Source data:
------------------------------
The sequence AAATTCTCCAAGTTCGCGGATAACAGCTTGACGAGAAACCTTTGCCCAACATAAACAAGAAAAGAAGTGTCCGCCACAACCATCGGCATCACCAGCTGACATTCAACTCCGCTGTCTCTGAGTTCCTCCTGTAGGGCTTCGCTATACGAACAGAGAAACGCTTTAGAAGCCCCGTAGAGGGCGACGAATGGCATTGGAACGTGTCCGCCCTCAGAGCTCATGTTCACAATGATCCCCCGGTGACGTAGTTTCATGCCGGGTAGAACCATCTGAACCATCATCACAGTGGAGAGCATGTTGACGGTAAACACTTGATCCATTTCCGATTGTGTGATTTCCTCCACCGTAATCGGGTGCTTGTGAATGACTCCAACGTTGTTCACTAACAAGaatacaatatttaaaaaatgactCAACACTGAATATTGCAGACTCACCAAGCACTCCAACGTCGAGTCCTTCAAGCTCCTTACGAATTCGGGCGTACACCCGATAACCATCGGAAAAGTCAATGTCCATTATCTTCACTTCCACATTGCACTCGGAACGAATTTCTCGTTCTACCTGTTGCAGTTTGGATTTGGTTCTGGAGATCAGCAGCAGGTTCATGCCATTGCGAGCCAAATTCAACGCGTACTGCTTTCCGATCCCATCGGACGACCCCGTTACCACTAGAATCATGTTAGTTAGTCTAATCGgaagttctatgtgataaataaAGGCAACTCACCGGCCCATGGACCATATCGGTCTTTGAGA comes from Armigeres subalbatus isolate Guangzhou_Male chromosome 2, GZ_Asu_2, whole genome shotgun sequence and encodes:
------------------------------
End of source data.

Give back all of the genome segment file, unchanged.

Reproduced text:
The sequence AAATTCTCCAAGTTCGCGGATAACAGCTTGACGAGAAACCTTTGCCCAACATAAACAAGAAAAGAAGTGTCCGCCACAACCATCGGCATCACCAGCTGACATTCAACTCCGCTGTCTCTGAGTTCCTCCTGTAGGGCTTCGCTATACGAACAGAGAAACGCTTTAGAAGCCCCGTAGAGGGCGACGAATGGCATTGGAACGTGTCCGCCCTCAGAGCTCATGTTCACAATGATCCCCCGGTGACGTAGTTTCATGCCGGGTAGAACCATCTGAACCATCATCACAGTGGAGAGCATGTTGACGGTAAACACTTGATCCATTTCCGATTGTGTGATTTCCTCCACCGTAATCGGGTGCTTGTGAATGACTCCAACGTTGTTCACTAACAAGaatacaatatttaaaaaatgactCAACACTGAATATTGCAGACTCACCAAGCACTCCAACGTCGAGTCCTTCAAGCTCCTTACGAATTCGGGCGTACACCCGATAACCATCGGAAAAGTCAATGTCCATTATCTTCACTTCCACATTGCACTCGGAACGAATTTCTCGTTCTACCTGTTGCAGTTTGGATTTGGTTCTGGAGATCAGCAGCAGGTTCATGCCATTGCGAGCCAAATTCAACGCGTACTGCTTTCCGATCCCATCGGACGACCCCGTTACCACTAGAATCATGTTAGTTAGTCTAATCGgaagttctatgtgataaataaAGGCAACTCACCGGCCCATGGACCATATCGGTCTTTGAGA comes from Armigeres subalbatus isolate Guangzhou_Male chromosome 2, GZ_Asu_2, whole genome shotgun sequence and encodes: